Comprehensive report on Sri Lanka's financial services sector
Dubai, UAE – July 15, 2021: Alpen Capital (ME) Limited has announced publication of its report on Sri Lanka banking and non-banking financial institutions (NBFI) sector report for the year 2021. The report highlights resilience and competitiveness of both the sectors despite challenges exacerbated by the pandemic, with new and emerging opportunities to capitalize on.
Reporting on Sri Lanka's banking sector, Alpen Capital listed a number of opportunities including growth in deposits as customers moved away from risky institutions towards quality-assured products. Strategic acquisition of finance companies and smaller banks, and accelerated digitalization also paves the way for further growth. These provide opportunity for Sri Lankan banks to reduce operating costs, grow low-cost fund base and drive strategic investments going forward, the report found.
However, there is risk of rising non-performing loans at expiration of debt moratoriums, whilst the downgrade in Sri Lanka's sovereign credit rating could also bring challenges to banks with high exposure to foreign currency denominated debt. Alpen Capital noted credit growth to the private sector was moderate in 2020 at 6.5%, despite the deposit base of banks showing strong growth.
Profitability of banks was adversely impacted by lower interest margins and high impairment costs. The Central Bank of Sri Lanka responded with several measures to ease pressure on banks and the economy including monetary policy easing, debt moratoriums and easing of capital and liquidity measures.
Alpen Capital in its report presents a detailed overview of the Sri Lankan Economy and its Banking and NBFI sectors. The report aims to provide an overall understanding of the sectors to investors, investment funds and companies looking for lucrative and viable investment opportunities in Sri Lanka. While banks and finance companies have faced challenges recently, as flagged by rating agencies, both sectors remain competitive with many emerging prospects, the report finds.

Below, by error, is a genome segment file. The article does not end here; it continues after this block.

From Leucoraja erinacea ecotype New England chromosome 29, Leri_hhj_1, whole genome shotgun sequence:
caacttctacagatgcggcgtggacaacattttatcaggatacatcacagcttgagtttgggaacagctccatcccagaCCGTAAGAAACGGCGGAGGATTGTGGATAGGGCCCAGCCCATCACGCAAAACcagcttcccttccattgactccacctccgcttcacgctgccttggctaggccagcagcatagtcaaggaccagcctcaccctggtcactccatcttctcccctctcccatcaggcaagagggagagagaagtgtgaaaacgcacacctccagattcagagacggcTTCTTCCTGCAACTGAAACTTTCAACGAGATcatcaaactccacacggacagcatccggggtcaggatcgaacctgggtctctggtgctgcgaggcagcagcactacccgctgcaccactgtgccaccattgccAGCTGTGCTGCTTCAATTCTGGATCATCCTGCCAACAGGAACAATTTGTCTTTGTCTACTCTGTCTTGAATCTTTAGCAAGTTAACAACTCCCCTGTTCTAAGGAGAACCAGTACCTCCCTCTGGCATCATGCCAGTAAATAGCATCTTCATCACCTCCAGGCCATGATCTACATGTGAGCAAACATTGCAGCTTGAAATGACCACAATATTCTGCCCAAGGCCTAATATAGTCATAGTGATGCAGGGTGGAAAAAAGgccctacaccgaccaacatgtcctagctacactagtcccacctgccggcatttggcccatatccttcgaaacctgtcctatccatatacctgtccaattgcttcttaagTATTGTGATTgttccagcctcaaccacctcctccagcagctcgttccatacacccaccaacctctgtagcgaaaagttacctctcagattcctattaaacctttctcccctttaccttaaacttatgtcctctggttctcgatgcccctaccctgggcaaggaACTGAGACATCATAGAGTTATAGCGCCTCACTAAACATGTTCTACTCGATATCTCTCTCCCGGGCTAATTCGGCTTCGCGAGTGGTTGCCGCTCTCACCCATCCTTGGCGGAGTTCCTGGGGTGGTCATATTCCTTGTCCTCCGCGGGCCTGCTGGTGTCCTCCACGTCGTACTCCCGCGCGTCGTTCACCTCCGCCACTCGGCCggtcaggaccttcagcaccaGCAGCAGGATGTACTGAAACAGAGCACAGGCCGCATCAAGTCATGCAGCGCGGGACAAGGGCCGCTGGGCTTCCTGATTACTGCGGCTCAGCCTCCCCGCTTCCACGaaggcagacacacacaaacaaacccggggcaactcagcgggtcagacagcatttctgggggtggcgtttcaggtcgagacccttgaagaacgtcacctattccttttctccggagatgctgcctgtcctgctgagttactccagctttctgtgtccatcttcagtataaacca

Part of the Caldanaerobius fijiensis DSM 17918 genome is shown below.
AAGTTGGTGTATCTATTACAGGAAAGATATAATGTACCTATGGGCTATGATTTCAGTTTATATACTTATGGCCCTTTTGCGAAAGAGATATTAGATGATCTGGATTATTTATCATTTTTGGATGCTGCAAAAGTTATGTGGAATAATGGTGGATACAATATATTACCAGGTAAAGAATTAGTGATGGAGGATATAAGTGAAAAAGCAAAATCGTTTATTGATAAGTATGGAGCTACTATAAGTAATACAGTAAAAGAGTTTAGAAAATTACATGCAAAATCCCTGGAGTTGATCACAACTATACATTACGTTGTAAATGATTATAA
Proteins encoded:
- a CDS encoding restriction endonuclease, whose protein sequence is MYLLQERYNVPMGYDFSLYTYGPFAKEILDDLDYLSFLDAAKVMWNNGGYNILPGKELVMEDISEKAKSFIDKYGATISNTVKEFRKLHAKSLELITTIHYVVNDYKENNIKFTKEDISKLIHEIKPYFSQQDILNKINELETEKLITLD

The Sri Lankan Banking and NBFI Sector: Outlook and Opportunities report by Alpen Capital was launched at a webinar on Thursday, 15th July. The session included a panel discussion featuring the Chairperson of the Monetary Board Advisory Audit Committee of the Central Bank of Sri Lanka, Dr. Ranee Jayamaha, Chairman Sri Lanka Banks' Association, Lakshman Silva, and Peter England, CEO of RAK Bank, UAE.
The report finds the NBFI sector severely challenged since the Easter Attacks of 2019, and key business lines such as leasing remain impacted due to macro measures adopted by government in face of the pandemic. Despite ongoing challenges, most institutions were well capitalized during the latest financial year, with consolidation remaining a key priority of the government, Alpen Capital reports.
It found opportunities in agriculture, fisheries and livestock sectors backed by consumer and state interest, whilst digitalization has improved reach to customers. Industry consolidation could dampen performance in the medium-term, the report found, whilst lack of diversity in funding sources make them more vulnerable to a liquidity crunch.